Although growing a fruit and vegetable garden has been extremely enjoyable and rewarding, one downside where we live are the critters. We have cats, birds, mice, wild turkeys, bunnies, woodchucks, bugs and deer - that I know of. They have been quite kind in leaving my plants alone for the most part, but I have had to put some measures in place to keep them away.
1. Cayenne Pepper
Cayenne pepper is especially good to keep away rabbits. They can't take the heat! I sprinkle cayenne pepper on the leaves and around the base of each plant. I've been doing this for years, even when we lived in town, and it works every single time.
2. Irish Spring Soap
This type of soap is good for keeping deer away. Deer HATE the smell of Irish Spring. We have one doe that lurks around in our garden area and it seems like this is effective in keeping her away. I use about one full bar each time I reapply in my garden, which is normally every 2-3 days or after it rains. An old cheese grater that I found in my attic has worked perfectly for grating the soap around each plant.
I read that having some type of "movement" in your garden deters animals from approaching. We placed pinwheels around the perimeter of the garden. They catch the slightest breeze and are rarely still. I found the ones we are using at Dollar Tree for $1 each and they've held up very nicely through some very strong storms.
4. Wind Chimes
I love the sound of wind chimes, so there is no shortage of them at our house! We placed small wind chimes around both my fruit/vegetable garden and wildflower plot. Animals are supposed to be frightened by the sound of the chimes and birds do not like items that are reflective. I was able to find both the wind chimes and stands for the chimes from Dollar Tree, again, for $1 a piece.
Planting marigolds is a traditional gardening tip. Marigolds supposedly mask the sent of vegetables, confusing garden pests. We planted them around the entire fruit/vegetable garden. They must also be delicious, because the deer started nibbling on a couple. I fixed that by utilizing tip number two and sprinkled some Irish Spring around them, which did the trick!
6. Tomato Cages + Tin Cans
I planted two established perennials in my wildflower plot that will be good for attracting butterflies. What I didn't know is that they were also good for attracting deer! My solution was to place tomato cages around the plants, hanging tin cans from twine around the outside. I wanted the cage to block its head from the plant and for the cans to make sound to scare it away. I'm happy to report that this has worked and both plants are coming back!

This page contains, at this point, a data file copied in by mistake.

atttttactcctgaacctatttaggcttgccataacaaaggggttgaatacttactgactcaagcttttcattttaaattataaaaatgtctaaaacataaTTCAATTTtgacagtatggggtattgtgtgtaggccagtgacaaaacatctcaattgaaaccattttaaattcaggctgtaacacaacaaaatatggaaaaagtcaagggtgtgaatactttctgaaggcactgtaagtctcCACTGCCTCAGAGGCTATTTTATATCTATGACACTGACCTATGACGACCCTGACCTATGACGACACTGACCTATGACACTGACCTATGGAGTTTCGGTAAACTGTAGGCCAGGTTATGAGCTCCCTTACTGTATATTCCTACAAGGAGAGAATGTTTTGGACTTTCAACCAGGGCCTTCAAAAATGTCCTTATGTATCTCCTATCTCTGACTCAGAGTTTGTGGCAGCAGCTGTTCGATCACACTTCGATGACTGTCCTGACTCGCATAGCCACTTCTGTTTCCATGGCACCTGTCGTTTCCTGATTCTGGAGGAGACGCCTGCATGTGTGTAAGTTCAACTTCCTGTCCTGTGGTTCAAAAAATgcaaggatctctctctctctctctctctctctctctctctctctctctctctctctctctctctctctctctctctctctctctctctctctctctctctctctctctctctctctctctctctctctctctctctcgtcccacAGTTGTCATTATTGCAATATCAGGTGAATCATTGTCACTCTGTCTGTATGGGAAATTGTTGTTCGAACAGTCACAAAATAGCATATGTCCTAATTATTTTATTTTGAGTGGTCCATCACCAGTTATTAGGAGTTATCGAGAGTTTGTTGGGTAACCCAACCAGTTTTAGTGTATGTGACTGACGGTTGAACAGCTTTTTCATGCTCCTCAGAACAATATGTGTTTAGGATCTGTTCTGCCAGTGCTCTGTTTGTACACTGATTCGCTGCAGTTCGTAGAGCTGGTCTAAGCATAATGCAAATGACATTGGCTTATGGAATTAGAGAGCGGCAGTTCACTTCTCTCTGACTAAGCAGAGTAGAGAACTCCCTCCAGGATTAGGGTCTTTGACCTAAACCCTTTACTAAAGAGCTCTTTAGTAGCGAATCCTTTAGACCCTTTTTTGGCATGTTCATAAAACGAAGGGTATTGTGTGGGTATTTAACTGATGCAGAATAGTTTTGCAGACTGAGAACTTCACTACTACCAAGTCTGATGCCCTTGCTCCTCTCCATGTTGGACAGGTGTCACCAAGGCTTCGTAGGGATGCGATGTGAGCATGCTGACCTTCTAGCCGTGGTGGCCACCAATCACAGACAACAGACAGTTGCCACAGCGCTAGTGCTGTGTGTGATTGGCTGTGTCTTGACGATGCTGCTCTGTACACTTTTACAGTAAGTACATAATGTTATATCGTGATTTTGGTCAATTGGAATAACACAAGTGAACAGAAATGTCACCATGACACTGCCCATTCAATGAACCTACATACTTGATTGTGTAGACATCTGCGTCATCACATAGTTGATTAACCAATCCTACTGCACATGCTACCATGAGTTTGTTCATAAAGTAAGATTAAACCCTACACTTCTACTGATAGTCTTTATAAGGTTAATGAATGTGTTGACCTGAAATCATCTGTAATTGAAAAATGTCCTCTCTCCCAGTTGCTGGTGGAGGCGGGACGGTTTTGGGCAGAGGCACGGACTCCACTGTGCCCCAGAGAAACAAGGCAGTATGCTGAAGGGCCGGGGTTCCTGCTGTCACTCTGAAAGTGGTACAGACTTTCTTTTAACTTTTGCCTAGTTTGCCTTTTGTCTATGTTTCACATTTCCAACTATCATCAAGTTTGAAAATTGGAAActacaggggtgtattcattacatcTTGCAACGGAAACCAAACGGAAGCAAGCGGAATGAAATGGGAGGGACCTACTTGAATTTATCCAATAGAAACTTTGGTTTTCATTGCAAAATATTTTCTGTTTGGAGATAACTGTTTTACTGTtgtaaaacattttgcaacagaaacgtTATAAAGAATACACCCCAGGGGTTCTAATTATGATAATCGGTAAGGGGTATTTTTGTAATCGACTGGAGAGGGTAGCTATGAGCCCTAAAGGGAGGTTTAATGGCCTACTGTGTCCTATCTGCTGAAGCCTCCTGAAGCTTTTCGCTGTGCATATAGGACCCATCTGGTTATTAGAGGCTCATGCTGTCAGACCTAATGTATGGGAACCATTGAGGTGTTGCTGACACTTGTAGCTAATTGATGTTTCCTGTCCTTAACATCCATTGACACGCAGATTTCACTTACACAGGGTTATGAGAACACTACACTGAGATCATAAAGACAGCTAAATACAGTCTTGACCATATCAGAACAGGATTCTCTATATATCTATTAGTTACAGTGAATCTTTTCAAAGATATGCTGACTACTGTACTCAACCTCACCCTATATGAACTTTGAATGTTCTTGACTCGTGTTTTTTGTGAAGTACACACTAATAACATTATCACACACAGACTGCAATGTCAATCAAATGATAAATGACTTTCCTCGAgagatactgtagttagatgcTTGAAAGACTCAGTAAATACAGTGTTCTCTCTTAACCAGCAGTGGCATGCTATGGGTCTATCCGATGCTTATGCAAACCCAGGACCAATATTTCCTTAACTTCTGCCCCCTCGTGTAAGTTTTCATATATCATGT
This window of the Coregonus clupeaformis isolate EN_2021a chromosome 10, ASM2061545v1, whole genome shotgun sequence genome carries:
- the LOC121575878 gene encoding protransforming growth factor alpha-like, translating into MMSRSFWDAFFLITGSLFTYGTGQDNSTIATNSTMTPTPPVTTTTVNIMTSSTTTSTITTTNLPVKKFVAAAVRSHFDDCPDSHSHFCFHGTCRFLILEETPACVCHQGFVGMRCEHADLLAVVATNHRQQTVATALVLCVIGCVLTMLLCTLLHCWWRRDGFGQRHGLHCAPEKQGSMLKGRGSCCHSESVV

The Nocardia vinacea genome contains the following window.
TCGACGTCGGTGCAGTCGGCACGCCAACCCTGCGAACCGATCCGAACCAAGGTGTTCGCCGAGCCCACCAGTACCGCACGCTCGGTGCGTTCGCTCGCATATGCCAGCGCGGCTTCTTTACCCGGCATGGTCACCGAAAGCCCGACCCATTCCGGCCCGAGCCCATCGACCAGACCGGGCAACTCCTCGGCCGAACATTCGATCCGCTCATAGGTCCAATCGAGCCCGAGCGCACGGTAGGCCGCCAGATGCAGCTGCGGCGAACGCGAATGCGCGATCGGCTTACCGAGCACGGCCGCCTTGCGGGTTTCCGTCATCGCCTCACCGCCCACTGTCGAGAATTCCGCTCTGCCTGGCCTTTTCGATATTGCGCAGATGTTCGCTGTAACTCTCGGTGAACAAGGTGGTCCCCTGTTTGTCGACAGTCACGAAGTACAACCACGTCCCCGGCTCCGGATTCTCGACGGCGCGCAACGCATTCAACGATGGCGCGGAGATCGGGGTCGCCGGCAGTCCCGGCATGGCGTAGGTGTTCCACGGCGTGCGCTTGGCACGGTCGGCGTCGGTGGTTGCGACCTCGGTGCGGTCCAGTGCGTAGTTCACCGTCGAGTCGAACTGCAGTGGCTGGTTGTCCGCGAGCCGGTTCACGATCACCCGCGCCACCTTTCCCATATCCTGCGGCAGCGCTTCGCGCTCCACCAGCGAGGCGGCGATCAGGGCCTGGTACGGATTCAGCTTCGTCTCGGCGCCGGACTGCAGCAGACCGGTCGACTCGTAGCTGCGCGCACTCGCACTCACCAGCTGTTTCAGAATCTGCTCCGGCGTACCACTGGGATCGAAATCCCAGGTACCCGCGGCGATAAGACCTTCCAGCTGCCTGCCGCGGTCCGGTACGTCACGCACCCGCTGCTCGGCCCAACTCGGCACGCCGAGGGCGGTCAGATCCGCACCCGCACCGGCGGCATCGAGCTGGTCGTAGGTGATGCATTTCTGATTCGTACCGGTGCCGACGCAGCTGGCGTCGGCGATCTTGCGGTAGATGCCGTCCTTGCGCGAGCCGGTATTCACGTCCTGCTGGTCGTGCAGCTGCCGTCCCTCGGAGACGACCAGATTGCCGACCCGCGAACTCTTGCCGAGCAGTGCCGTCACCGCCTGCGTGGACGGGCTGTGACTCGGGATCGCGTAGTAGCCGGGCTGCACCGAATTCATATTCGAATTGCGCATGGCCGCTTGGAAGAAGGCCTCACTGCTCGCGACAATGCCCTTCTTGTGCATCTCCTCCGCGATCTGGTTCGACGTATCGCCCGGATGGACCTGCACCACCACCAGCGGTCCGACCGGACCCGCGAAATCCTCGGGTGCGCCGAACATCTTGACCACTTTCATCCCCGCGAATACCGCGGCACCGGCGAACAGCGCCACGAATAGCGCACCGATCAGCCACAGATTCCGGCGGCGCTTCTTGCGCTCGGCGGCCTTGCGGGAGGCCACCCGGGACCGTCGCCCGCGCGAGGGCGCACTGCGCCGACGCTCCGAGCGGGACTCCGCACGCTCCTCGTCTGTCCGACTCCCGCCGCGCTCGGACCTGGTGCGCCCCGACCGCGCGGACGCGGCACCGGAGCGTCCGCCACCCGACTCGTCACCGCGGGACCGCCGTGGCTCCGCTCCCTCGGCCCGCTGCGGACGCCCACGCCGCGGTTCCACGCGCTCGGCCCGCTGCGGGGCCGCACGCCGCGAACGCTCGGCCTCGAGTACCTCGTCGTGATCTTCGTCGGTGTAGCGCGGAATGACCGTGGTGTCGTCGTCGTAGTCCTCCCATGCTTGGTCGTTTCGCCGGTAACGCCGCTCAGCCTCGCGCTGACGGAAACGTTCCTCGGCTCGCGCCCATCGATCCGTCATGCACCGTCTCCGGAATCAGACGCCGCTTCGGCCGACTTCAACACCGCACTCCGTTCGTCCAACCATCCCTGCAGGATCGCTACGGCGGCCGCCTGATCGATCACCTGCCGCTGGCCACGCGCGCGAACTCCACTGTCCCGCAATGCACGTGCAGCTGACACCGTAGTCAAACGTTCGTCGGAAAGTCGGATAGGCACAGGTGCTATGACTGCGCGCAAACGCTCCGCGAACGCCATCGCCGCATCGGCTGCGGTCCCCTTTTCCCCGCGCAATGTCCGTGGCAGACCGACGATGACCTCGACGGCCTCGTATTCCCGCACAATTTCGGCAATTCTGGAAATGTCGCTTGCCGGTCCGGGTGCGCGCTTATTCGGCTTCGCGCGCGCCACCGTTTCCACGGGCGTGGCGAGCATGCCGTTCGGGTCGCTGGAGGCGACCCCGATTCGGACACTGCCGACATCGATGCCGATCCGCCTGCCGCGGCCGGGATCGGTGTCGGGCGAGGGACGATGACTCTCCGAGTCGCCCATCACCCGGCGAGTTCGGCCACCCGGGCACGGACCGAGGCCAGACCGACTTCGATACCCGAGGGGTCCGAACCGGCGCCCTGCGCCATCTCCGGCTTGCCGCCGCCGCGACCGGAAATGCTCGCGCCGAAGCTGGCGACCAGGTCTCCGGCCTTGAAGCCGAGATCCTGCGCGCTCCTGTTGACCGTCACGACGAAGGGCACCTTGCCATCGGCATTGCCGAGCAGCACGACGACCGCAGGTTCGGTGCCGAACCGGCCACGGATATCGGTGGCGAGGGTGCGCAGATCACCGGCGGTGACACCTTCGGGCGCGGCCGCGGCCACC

I hope these tricks help you keep critters out of your garden as much as possible! If you have any good tips for keeping wildlife from eating flowers and or fruits/vegetables from your garden(s), I'd love for you to share them in the comments below!
I'm sure every gardener will agree, every "battle" with the wildlife has been worth it. Because this is what you get in the end:
And this is how big your smile gets to be:
I've turned into the woman standing at the edge of her garden willing her plants to grow. We've had quite the dry spell, and our hose is not hooked up yet, so Joel and I have been toting buckets of water out every other day or so.
I'm a gardening beginner. I don't know a whole lot about growing vegetables, but I'm giving it a try! In doing some online research, I found that having a trellis for your cucumbers is important because it keeps them fresh, clean and disease free. Along with my research, I looked for trellis options I could buy and trellis options I could make. I opted to make my own by repurposing an object commonly found at yard sales and auctions.
What do you see when you look at this picture?
I bet you said an old baby crib, right? Yep, you got it. But I saw much more than that! I saw: a trellis (2 barred sides of crib), two signs (2 solid sides of crib) and a light fixture (mattress spring). I was SO thrilled with this find at a local yard sale for just $10! And the best part, minimal assembly was required to create my cucumber trellis out of the barred sides of the crib.
After finding my material and gathering the supplies I needed, I accomplished this project in two easy steps!
What You'll Need:
Step 2: If your sides are wooden, I'd recommend wrapping a piece of garbage bag around the bottom to help prevent rot. Once that's done, figure out how wide you want your trellis to stand, dig into the dirt a few inches and bury the garbage bag wrapped bottom of the sides for stability.
That's it! You now have a cucumber trellis, or flower trellis, or whatever kind of trellis you want it to be.
Here's what it looked like in our garden at the beginning of the season in May:
Here's what it looked like in July, just after the cucumbers really started to take off: